Pride and Prejudice (Wright, 2005): Where have all the British period dramas gone? I miss them. It seems as if I will simply have to turn to Merchant-Ivory DVD rentals. I realize there is not a strong market for these types of films -- which is why I am very elated with the release and success (both economic and cnematic) of Joe Wright's new adaptation of Austen's novel. While it is not as exceptional as Merchant-Ivory's best (A Room With a View, for example), Pride and Prejudice is superbly entertaining and resfreshingly literate. Many have justifiably noted the brilliantly fluid cinematography, but what struck me the most was the film's timelessness. It has the ability to capture the time period without feeling stiff and maintain the relevance of many films set in contemporary settings. The film is classic, but modern. The cast is uniformally magnificent; Brenda Blethyn gives my favorite supporting performance -- she makes blatant desperation seem so pathetically and charmingly hilarious. The film's most admirable trait is its sharp and witty screenplay, despite the moments where the dialogue seems as if the preserved prose is simply being regurgitated by the cast. B+, (8/10)

Safe (Haynes, 1995): As much as I would like to highly praise the idea-driven Safe, I cannot. It's frustrating -- I feel as if I should have been more affected by the production than I was. Similar to Julianne Moore's vacuous homemaker, I feel inexplicably dissatisfied. I appreciate Safe's uniqueness, ambition and strong, socially relevant, themes. Unfortunately, however, it is almost as if the film tries to tackle too many subjects; therefore, its overall effect is dulled. Is it a cold satire on upper-class banality? Is it an indictment on self-inflicted stress? Is it an example of a manifestation of repression? Is it a biting statement on humanity's carelessness with chemicals and lack of a land ethic? Is it a search for human singularity? Is it a tender allegory of the AIDS epidemic? Is it a frightening look at cults (yikes!)? Sure, it is all these things, but none of them feel complete -- the film is more of a thematic hodgepodge. There is a constant scratching of a surface. Perhaps I am simply dissatisfied due to its lack of real environmental confrontation. Actually most of the film feels quite "passive aggressive." Julianne Moore's performance as a helpless housewife is rather superb -- her malaise is palpable and her spaciness (which the film also seems to possess) is convincing. Although the themes overshadow her character, she manages to make the closing moments indelibly chilling. Perhaps upon a second viewing this thematically charged film will seem more cohesive, but for now, it remains a slight disappointment. B/B-, (6.5/10)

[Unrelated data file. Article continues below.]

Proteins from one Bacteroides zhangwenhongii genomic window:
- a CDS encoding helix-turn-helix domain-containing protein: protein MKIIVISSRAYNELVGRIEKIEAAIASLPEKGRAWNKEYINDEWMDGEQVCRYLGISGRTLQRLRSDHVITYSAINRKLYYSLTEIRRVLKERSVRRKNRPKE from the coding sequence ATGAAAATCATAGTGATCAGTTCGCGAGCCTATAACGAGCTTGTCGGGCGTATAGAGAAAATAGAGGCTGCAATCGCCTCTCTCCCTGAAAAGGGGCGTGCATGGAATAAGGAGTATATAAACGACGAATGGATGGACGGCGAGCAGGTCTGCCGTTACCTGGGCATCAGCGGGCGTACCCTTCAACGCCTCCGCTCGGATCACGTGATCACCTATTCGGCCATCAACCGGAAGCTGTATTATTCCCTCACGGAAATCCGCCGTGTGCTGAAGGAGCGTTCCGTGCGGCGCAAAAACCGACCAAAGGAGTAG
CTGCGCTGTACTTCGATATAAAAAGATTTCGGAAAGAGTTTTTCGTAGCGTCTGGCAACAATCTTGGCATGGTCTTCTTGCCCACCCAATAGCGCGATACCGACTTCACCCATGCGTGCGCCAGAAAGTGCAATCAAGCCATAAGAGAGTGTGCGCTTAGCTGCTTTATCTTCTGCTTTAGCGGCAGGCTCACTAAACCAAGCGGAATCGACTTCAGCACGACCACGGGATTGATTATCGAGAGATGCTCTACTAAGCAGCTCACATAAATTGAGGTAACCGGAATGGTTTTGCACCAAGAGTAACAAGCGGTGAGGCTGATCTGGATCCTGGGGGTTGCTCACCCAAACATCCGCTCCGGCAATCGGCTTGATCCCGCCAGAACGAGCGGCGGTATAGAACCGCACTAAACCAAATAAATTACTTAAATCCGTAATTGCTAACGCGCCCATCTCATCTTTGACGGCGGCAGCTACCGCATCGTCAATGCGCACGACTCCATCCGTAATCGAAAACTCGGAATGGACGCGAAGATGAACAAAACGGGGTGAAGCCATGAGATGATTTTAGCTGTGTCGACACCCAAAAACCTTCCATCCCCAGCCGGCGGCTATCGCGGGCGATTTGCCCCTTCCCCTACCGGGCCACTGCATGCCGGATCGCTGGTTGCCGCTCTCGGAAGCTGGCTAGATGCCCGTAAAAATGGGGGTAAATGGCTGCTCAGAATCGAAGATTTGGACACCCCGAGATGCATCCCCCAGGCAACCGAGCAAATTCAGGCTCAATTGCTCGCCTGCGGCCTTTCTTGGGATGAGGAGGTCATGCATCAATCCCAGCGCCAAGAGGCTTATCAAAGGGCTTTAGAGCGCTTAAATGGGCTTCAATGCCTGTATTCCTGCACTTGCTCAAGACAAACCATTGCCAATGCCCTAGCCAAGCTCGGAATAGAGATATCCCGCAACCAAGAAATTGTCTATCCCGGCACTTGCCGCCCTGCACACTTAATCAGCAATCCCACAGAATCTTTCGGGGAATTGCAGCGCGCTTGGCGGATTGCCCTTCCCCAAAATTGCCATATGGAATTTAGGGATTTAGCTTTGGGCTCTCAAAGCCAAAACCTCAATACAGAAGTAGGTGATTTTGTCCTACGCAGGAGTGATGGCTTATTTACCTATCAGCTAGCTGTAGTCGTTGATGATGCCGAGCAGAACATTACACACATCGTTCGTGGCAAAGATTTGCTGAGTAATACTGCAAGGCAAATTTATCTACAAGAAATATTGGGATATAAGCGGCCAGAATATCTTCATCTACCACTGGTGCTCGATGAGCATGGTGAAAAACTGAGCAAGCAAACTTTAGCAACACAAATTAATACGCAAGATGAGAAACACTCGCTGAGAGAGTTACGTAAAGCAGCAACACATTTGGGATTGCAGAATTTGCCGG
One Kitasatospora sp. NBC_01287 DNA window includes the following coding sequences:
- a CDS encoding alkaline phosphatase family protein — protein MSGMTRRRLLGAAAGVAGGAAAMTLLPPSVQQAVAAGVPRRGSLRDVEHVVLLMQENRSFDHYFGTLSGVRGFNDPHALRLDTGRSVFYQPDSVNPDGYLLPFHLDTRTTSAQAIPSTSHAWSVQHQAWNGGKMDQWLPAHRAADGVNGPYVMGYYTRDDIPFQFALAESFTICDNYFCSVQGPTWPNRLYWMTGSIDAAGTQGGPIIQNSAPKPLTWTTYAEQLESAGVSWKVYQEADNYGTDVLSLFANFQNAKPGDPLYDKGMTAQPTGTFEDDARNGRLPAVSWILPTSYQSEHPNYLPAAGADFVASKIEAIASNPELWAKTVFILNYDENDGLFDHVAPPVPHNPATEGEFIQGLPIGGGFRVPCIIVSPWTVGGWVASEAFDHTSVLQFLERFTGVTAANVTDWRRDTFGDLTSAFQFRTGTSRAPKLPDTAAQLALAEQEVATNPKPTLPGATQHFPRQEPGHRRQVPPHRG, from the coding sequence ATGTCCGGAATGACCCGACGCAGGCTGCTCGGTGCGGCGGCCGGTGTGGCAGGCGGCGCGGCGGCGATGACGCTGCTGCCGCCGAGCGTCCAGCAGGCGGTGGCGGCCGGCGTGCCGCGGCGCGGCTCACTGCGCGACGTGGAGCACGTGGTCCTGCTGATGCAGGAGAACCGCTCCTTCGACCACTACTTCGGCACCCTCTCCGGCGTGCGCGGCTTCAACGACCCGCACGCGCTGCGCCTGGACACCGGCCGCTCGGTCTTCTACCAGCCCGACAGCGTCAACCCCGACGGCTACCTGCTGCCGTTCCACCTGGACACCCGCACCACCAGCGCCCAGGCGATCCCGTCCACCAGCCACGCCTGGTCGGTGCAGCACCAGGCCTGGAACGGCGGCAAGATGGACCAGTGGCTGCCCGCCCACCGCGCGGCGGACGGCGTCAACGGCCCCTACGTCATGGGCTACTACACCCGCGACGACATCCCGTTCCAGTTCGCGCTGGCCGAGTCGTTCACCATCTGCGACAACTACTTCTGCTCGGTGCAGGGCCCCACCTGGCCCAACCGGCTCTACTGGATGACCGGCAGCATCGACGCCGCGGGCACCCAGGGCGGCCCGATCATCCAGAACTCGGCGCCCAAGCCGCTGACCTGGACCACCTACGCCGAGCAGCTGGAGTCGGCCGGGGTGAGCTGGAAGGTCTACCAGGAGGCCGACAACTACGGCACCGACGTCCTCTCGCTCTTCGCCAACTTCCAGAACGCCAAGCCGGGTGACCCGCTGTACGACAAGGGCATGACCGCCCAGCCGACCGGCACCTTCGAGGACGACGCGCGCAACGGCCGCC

Shopgirl (Tucker, 2005):
It attempts to being a "mood piece," but is really just a second-rate depiction of modern alienation. I wanted to like it much more than I did, but almost everything within the film was unconvincing (particularly the relationship at its core). I occasionally liked the use of the score, but the volume needed to be turned down just a bit. It came out blaring in moments when a sincere score would have been more effective. Martin's redundant voiceover shows how attached he is to his prose, but he needs to realize that this is a cinematic adaptation, and such omniscient narration is both clumsy and unnecessary. Aside from a few admirable moments, it is rather vacuous. C+, (5/10)

The rest:
Fun with Dick and Jane (Parisot, 2005): B-/C+, (5.5/10) [Occasionally observant, but ultimately innocuous, corprate satire. Full review will be posted next week.]
The Passenger (Antonioni, 1975): C, (4.5/10) [A few brilliant themes remain unexplored to their fullest potential. A point, and intriguing characters, are lost amid the tedium.]
The Seventh Seal (Bergman, 1957): A-, (9/10) [I wish I was more conscious when viewing this -- then I would have been able to post more extensive and astute thoughts. I was actually very tired when I watched the film (which I saw by sneaking into a friend of mine's film class), and I often wished I was more sharp and astute that day. Basically, though, I absorbed most of what I should in this symbolic, deep meditation on those "big" questions in life. What really struck me was how it was not completely morose; it is practically a comedy. The early scene in the church, which includes a man painting the walls with a mural of death, really explains everything. What shocked and pleased me was its original approach to such unanswerable questions -- it realized their lack of a definite answer and the film played out as an absurdist comedy. Brilliant, really.]